Topeka — A group of electric utilities in Kansas has so far been unable to resolve differences with the Federal Emergency Management Agency over how to proceed with repairs to facilities damaged in December's ice storm.
The 26 Kansas utilities involved provide electric service to more than 300,000 residents. Several meetings between the municipal and cooperative electric utilities and FEMA have been aimed at resolving how to pay for replacing or repairing the damaged facilities.
The utilities contend they have line sections that need to be replaced, but FEMA disputes the extent of the damage, Stuart Lowry of Kansas Electric Cooperatives Inc. said in a statement Friday.
Lowry said FEMA has proposed additional inspections to identify the damage more thoroughly.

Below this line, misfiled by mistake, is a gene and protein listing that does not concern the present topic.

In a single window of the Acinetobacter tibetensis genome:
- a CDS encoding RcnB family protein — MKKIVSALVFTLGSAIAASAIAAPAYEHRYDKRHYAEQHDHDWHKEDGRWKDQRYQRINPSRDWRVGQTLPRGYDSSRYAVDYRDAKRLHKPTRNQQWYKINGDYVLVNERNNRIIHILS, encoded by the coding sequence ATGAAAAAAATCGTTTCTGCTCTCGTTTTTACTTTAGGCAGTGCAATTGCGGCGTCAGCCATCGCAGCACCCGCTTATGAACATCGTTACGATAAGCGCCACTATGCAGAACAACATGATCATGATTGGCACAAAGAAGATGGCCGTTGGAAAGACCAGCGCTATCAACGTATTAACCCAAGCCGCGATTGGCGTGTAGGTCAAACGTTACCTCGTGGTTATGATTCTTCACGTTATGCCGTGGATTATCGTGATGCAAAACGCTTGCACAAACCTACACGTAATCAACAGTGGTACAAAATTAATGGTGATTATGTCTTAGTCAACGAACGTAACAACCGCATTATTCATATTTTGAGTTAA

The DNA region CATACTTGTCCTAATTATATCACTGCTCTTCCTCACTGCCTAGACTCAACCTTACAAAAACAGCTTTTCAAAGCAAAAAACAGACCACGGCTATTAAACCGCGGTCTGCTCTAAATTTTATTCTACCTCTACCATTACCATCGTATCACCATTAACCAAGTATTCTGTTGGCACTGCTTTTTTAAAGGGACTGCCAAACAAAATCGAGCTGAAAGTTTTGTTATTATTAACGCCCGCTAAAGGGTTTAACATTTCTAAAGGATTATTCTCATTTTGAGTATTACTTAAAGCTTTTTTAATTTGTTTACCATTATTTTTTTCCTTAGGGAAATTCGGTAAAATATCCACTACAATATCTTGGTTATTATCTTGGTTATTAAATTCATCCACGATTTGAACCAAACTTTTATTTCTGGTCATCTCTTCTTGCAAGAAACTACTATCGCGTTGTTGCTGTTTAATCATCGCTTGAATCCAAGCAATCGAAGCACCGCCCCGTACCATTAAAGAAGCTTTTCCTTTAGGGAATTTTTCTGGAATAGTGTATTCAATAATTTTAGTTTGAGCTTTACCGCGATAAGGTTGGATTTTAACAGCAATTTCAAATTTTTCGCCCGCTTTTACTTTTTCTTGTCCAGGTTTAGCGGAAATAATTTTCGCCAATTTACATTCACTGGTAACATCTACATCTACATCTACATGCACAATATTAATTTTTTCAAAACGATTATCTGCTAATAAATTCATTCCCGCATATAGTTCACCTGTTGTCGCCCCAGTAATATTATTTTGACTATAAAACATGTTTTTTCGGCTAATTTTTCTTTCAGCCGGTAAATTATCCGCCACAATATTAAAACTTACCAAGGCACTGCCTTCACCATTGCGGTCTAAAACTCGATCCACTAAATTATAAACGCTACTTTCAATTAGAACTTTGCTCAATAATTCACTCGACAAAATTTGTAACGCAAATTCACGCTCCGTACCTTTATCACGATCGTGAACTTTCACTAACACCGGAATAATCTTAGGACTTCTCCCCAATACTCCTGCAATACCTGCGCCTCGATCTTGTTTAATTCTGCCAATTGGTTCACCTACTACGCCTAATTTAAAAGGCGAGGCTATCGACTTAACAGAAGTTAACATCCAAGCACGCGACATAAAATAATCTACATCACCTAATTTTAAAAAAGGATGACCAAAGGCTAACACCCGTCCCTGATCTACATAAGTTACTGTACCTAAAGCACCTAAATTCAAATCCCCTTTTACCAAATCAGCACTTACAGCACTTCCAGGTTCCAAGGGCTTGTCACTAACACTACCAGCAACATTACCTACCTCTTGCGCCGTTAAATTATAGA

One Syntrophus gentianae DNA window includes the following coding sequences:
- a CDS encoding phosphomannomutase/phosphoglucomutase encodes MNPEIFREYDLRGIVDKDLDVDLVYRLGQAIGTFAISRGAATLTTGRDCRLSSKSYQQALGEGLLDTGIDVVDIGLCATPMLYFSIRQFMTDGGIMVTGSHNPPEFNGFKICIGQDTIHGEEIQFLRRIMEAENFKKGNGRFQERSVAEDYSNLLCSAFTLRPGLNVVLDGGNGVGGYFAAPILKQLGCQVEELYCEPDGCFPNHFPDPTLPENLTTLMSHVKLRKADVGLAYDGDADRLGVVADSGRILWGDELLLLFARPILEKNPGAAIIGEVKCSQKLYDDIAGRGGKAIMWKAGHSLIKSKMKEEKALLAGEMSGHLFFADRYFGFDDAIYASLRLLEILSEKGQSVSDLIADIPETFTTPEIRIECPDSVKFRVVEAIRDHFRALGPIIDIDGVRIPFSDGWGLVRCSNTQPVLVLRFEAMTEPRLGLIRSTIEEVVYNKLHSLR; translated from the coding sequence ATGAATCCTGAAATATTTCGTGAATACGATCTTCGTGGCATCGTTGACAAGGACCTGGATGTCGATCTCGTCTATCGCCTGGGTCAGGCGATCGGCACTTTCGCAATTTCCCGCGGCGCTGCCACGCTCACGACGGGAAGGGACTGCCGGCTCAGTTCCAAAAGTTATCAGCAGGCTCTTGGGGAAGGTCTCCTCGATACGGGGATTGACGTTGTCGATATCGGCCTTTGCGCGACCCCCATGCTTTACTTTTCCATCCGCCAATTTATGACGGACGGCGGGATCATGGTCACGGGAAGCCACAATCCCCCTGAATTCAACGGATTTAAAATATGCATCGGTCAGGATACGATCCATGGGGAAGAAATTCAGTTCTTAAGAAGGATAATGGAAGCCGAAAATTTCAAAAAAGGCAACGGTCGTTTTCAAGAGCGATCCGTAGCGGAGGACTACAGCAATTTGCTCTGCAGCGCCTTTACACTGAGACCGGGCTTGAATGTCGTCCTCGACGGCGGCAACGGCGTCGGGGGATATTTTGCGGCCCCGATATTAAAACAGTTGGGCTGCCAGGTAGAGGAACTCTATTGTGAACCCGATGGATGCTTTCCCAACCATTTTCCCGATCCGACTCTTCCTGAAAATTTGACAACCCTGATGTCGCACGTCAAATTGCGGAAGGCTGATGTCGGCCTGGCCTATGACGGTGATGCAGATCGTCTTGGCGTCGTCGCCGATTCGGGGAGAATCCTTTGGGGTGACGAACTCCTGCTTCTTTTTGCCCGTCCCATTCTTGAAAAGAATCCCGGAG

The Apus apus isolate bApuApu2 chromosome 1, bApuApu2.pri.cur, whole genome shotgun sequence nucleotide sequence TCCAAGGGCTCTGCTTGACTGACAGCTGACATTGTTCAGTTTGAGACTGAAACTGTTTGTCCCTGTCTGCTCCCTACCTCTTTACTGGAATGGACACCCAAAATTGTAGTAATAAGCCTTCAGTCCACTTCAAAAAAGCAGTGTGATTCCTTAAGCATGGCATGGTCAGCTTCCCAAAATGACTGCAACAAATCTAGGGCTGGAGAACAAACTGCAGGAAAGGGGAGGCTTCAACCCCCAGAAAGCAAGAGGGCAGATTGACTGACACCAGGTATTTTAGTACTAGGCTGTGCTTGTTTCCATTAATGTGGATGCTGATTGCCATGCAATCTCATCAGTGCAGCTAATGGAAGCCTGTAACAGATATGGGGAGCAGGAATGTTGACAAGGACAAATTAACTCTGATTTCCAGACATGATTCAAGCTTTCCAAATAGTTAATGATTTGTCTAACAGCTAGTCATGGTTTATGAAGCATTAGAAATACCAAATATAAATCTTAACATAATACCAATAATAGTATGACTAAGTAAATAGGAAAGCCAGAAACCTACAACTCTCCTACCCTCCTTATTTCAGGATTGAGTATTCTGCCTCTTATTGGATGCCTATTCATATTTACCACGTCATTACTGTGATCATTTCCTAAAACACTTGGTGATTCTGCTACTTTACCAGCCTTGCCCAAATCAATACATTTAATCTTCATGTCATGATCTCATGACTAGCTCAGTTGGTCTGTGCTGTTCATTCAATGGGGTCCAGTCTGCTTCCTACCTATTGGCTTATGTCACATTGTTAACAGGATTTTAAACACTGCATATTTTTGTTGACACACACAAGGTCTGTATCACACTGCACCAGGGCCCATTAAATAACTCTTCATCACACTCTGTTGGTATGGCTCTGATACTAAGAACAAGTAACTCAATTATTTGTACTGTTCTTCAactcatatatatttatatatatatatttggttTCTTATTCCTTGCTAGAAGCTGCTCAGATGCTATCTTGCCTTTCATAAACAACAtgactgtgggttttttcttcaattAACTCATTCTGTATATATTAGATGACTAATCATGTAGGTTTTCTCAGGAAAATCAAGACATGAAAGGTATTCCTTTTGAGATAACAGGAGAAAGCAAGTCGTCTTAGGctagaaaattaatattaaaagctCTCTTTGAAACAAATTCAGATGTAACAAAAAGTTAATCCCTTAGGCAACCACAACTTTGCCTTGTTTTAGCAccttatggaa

"Our primary concern is to get these damaged systems back and operating at pre-disaster conditions very soon," said Colin Hansen of Kansas Municipal Utilities. "Unfortunately, the process outlined by FEMA does not get us to that point."
But FEMA said the utilities have not provided the agency with evidence that the facilities need replacing.
"It's the responsibility of the applicant to show us the damage," said Anita Westervelt, FEMA external affairs officer. "We restore to predisaster design and conditions. We do not rebuild unless something is totally destroyed."